• The Omp85 protein of Neisseria meningitidis is required for lipid export to the outer membrane. S. Genevrois; L. Steeghs; P. Roholl; J-J. Letesson; P. van der Ley // EMBO Journal;4/15/2003, Vol. 22 Issue 8, p1780 

    In Gram-negative bacteria, lipopolysaccharide and phospholipid biosynthesis takes place at the inner membrane. How the completed lipid molecules are subsequently transported to the outer membrane remains unknown. Omp85 of Neisseria meningitidis is representative for a family of outer membrane...

  • MIF regulates innate immune responses through modulation of Toll-like receptor 4. Roger, Thierry; David, John; Glauser, Michel P.; Calandra, Thierry // Nature;12/20/2001-12/27/2001, Vol. 414 Issue 6866, p920 

    Presents migration inhibitory factor (MIF) as essential regulator of macrophage responses to endotoxin and Gram-negative bacteria. Characterization of macrophages; Comparison between wild-type cells and MIF-deficient macrophages; Decrease production of tumor necrosis factor.

  • Endotoxin Modifications in the Bacterial Outer Membrane: Lipopolysaccharide Lipid A Remodeling in Salmonella Typhimurium. Kawasaki, Kiyoshi // Immunology, Endocrine & Metabolic Agents - Medicinal Chemistry;Dec2009, Vol. 9 Issue 4, p224 

    Adaptation to the environment is essential for pathogenic bacteria during the infection of host tissues. Remodeling of the lipid A portion of lipopolysaccharides in the outer membrane is involved in the adaptation of Gram-negative bacteria. Modifying lipopolysaccharides which are also known as...

  • Re LPS Biogenetic Pathway: Enzyme Characterisation and Synthetic Efforts Towards Inhibitors. Cipolla, Laura; Airoldi, Cristina; Galliani, Paolo; Polissi, Alessandra; Nicotra, Francesco // Current Organic Chemistry;May2008, Vol. 12 Issue 7, p576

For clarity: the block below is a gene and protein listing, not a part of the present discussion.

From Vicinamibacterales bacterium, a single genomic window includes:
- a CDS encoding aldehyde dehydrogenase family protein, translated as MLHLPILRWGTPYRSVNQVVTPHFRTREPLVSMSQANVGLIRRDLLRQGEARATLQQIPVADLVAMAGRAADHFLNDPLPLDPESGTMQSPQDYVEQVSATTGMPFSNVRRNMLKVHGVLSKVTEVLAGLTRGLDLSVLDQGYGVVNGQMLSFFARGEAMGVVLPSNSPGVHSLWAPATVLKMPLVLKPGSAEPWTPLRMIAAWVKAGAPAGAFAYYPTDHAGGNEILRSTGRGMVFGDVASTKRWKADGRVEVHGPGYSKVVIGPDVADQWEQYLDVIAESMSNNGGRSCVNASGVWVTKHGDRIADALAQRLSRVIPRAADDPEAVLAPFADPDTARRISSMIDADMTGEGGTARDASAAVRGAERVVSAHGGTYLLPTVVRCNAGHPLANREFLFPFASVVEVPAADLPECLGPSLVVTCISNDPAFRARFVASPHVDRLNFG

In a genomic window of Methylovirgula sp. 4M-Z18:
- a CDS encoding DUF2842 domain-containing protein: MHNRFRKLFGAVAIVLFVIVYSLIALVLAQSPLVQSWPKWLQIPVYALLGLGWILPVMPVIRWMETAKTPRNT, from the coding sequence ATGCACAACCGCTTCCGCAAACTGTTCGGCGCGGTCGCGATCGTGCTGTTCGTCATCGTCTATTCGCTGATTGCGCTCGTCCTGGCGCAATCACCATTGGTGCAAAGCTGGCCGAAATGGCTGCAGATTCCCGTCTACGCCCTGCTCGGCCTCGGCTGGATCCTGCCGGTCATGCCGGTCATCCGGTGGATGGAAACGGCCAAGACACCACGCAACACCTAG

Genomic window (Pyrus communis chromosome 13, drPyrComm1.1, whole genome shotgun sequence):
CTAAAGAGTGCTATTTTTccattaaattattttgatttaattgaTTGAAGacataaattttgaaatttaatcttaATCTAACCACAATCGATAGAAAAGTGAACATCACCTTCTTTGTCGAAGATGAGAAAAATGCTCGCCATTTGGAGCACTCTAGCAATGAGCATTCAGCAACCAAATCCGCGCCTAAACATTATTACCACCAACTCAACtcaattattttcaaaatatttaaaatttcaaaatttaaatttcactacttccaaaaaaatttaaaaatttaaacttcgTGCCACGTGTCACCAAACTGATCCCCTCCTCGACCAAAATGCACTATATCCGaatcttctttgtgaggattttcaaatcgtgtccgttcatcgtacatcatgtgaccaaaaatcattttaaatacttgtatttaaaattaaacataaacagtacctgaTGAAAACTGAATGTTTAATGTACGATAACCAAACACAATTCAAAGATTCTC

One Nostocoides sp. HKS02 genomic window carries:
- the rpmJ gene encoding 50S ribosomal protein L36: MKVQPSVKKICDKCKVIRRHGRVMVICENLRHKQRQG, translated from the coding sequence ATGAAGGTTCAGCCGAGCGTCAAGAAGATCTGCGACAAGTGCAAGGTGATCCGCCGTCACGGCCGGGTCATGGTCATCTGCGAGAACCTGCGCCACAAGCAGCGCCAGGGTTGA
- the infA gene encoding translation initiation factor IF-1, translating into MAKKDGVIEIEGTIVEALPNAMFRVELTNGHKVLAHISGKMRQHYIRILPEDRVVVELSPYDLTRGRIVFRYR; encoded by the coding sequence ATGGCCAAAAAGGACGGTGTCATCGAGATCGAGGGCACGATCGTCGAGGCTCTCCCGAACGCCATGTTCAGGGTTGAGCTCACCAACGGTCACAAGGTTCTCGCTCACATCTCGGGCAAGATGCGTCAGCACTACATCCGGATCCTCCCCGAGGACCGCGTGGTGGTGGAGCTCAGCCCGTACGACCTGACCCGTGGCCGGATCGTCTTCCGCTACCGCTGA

Lipopolysaccharides (LPSs) constitute the lipid portion of the outer leaflet of Gram-negative bacteria; they are essential for growth, and are also responsible for the variety of biological effects associated with Gram-negative sepsis. Recent advances have elucidated the exact chemical structure...

  • Endotoxins from Cyanobacteria and Gram-negative Bacteria as the Cause of an Acute Influenza-like Reaction after Inhalation of Aerosols. Annadotter, Hel�ne; Cronberg, Gertrud; Nystrand, Rolf; Rylander, Ragnar // EcoHealth;Sep2005, Vol. 2 Issue 3, p209 

    Endotoxins (lipopolysaccharides) in aerosols, originating from cyanobacteria and gram-negative bacteria, were the likely etiological agent behind outbreaks of a transient, flu-like syndrome, described from four Scandinavian towns and Harare, Zimbabwe. The syndrome with fever, malaise, muscle...

  • Lipid-mediated resistance of Gram-negative bacteria against various pore-forming antimicrobial peptides. Gutsmann, Thomas; Hagge, Sven O.; David, Alexander; Roes, Stefanie; B�hling, Arne; Hammer, Malte U.; Seydel, Ulrich // Journal of Endotoxin Research;2005, Vol. 11 Issue 3, p167 

    Lipopolysaccharides (LPSs) play a dual role as target and as effector molecules. The knowledge of the LPS-induced activation of human immune cells is increasing; however, surprisingly, much less effort seems to be directed towards the understanding of the mechanisms leading to the killing of the...

Share

Read the Article

Courtesy of VIRGINIA BEACH PUBLIC LIBRARY AND SYSTEM

Sign out of this library

Other Topics